I watched as it used its beak to excavate into the soil to expose and despatch beetles. Note how well it blends with the leaf litter in the background
Barn Swallow. Last recorded here during week 14 (May) Likely to be a juvenile given the lighter reddish buff forehead and throat as well as the relatively short tail-streamers
Common Greenshank. A single bird was present today. Last recorded here in week 11 (April)
Whimbrel. There were several birds present today.
There was also a single Eurasian Curlew. With the two species in a similar pose comparisons can be made. The Whimbrel is smaller, darker, has a shorter bill and a dark brown crown as compared to the Curlew
A Green Sandpiper in the soft early morning light
Other species: Arabian Grey Shrike, Grey Francolin, Little Stint, Little Tern, Western Reef Heron, Graceful Prinia, Laughing Dove, Eurasian Collared Dove, Common Myna, White-eared Bulbul and House Sparrow
Whilst trying my hand at B.I.F. shots I also managed to capture some other birds going about their business
A magnificent Squacco Heron in full breeding plumage
Black-crowned Night Heron busy nest building
Indian Reed Warbler
Little Bittern juvenile standing motionless at the waters edge
A fleeting glimpse of a Ruppell's Sand Fox before it disappears into thick cover. Only my second sighting of this species
The other morning I visited Abu Nakhla ponds. I spent some time out of the vehicle trying to track and lock onto birds on the wing handholding my "doorstop" lens . Here are some of the more successful results.
An Adult Black-crowned Night Heron banks on approach as it returns with nesting material
A juvenile Black-crowned Night Heron
Greater Flamingos just after take off
There was not much on offer today so I decided to sit near a freshwater pond and see what would unfold
I had seen this Whimbrel on my look around earlier. It had been a bit skittish and not allowed me too close. I was pleased therefore when all of a sudden it did a fly-by over the pond
There were two Western Reef Herons working the edges. This dark phase adult complete with plumes seen here taking a rest from feeding
And here walking in the shallows picking off whatever came within range. Mainly tiny fish but also any dragon-flies that ventured within striking distance
Also present was this lighter coloured individual that I think is a juvenile dark phase Western Reef Heron. Note the lack of plumes in this bird.
There was a constant stream of Eurasian Collared Doves that perched on a prominent look-out branch on top of a nearby bush. When the coast was clear they would fly down onto the rocks and hurriedly drink before flying off in a rapid burst of wingbeats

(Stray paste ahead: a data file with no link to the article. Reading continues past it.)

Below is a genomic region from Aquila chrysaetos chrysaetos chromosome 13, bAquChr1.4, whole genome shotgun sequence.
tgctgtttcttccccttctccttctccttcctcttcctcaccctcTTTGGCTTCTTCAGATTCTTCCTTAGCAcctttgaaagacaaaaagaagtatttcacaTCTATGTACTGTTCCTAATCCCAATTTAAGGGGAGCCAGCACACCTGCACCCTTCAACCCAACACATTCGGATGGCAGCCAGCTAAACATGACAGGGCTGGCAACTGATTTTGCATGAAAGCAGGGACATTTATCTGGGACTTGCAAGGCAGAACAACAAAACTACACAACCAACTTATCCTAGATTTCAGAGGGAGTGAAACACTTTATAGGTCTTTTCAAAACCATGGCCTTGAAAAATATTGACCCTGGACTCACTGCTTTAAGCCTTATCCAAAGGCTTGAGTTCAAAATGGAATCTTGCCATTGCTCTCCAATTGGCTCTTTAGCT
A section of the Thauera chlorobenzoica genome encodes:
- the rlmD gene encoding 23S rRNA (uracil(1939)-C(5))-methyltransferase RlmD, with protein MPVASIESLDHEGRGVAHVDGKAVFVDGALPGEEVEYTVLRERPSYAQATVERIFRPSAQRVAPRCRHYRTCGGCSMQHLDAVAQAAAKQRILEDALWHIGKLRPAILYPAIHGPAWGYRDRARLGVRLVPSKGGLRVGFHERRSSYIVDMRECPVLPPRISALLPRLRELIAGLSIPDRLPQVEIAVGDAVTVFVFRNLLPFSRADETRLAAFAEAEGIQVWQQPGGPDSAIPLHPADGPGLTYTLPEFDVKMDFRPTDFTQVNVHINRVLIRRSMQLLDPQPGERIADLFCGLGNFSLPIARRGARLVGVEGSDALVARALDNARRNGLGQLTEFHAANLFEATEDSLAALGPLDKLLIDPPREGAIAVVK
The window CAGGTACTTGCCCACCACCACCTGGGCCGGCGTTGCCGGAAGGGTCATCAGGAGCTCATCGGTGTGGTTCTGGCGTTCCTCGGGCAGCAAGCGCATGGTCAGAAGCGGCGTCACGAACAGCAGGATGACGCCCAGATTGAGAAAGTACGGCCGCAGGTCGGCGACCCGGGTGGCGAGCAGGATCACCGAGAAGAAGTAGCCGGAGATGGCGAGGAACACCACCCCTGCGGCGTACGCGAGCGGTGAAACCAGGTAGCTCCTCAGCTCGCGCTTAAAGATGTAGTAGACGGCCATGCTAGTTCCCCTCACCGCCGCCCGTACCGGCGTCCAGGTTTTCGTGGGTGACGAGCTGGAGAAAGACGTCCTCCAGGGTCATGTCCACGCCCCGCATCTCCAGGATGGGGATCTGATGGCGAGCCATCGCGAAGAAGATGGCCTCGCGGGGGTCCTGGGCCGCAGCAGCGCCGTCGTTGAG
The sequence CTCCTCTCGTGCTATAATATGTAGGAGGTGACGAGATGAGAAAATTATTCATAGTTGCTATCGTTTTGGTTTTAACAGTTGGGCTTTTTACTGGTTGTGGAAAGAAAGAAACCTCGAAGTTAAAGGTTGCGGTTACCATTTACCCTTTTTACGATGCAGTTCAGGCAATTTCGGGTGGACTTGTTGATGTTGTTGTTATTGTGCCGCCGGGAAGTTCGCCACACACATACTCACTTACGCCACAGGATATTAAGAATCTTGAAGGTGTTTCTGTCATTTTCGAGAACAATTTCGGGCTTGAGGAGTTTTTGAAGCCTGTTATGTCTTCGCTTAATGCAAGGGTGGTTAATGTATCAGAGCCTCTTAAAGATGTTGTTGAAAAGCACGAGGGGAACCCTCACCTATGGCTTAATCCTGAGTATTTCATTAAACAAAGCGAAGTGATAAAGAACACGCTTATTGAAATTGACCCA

There was also a single Little/Saunder's Tern flying back and forth over the pond and occasionally dive bombing small fish swimming close to the surface.
Try as I might I just could not capture this hovering action with the Tern side on
The resident Mallard type Drake caught what looks like a baby Red-eared Slider Terrapin? It took plenty of "chewing" before it went down the hatch
Steppe Grey Shrike tbc perched on top of its look-out bush
Common Quail. You often hear them calling from the cover of the irrigated pastures. I have only seen a couple of them out in the open like this
A smart looking male Namaqua Dove
A male Montagu's Harrier flying overhead
Juvenile Black-winged Stilt
Adult Black-winged Stilt
A male Black-crowned Sparrow-Lark
Last but not least, another image of a Lilith Owl. I think this is one from the pair that earlier raised the four owlets successfully. I came across this bird close to where they previously had their burrow
Other species included: Grey Francolin, Crested Lark, Green Sandpiper, Common Sandpiper, Red-wattled Lapwing, Barn Swallow, Laughing Dove, European Turtle Dove and the rest.
I was very fortunate to be invited on-board a fishing trip into the bay recently. There was a fairly stiff breeze blowing which pushed up bit of a swell. Keeping my lens steady and on subject was therefore a challenge. Next time I will use a lighter lens.
We spent some time fishing near a buoy which marks the edge of the deep water shipping channel. It was a handy perching post for Terns (Bridled and White-cheeked) as well as Socotra Cormorants.
Juvenile Bridled Tern
Juvenile Socotra Cormorant. This bird spent some time chasing the lures under the water as they were being reeled in towards the boat. It would dip its head under the surface, locate the lure and then chase it with incredible speed and manoeuvrability.